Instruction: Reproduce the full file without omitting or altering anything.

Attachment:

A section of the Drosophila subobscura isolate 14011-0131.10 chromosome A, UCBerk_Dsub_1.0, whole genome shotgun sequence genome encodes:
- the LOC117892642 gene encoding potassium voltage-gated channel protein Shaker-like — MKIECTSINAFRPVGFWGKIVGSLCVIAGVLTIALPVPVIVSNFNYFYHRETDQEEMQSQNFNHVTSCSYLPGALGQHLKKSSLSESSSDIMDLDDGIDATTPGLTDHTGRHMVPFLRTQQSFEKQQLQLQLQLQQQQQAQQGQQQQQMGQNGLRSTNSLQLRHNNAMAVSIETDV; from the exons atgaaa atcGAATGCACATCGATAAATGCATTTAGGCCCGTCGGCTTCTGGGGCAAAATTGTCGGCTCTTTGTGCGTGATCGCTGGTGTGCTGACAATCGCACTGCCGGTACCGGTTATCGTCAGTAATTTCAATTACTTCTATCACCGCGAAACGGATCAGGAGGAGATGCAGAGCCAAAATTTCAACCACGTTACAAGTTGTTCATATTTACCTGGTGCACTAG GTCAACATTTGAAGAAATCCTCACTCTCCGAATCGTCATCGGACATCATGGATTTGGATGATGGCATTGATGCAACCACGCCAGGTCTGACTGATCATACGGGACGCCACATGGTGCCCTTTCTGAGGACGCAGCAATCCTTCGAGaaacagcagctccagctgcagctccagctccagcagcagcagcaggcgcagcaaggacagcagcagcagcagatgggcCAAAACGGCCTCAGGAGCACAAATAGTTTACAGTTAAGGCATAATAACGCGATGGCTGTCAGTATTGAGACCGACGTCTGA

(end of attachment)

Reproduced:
A section of the Drosophila subobscura isolate 14011-0131.10 chromosome A, UCBerk_Dsub_1.0, whole genome shotgun sequence genome encodes:
- the LOC117892642 gene encoding potassium voltage-gated channel protein Shaker-like — MKIECTSINAFRPVGFWGKIVGSLCVIAGVLTIALPVPVIVSNFNYFYHRETDQEEMQSQNFNHVTSCSYLPGALGQHLKKSSLSESSSDIMDLDDGIDATTPGLTDHTGRHMVPFLRTQQSFEKQQLQLQLQLQQQQQAQQGQQQQQMGQNGLRSTNSLQLRHNNAMAVSIETDV; from the exons atgaaa atcGAATGCACATCGATAAATGCATTTAGGCCCGTCGGCTTCTGGGGCAAAATTGTCGGCTCTTTGTGCGTGATCGCTGGTGTGCTGACAATCGCACTGCCGGTACCGGTTATCGTCAGTAATTTCAATTACTTCTATCACCGCGAAACGGATCAGGAGGAGATGCAGAGCCAAAATTTCAACCACGTTACAAGTTGTTCATATTTACCTGGTGCACTAG GTCAACATTTGAAGAAATCCTCACTCTCCGAATCGTCATCGGACATCATGGATTTGGATGATGGCATTGATGCAACCACGCCAGGTCTGACTGATCATACGGGACGCCACATGGTGCCCTTTCTGAGGACGCAGCAATCCTTCGAGaaacagcagctccagctgcagctccagctccagcagcagcagcaggcgcagcaaggacagcagcagcagcagatgggcCAAAACGGCCTCAGGAGCACAAATAGTTTACAGTTAAGGCATAATAACGCGATGGCTGTCAGTATTGAGACCGACGTCTGA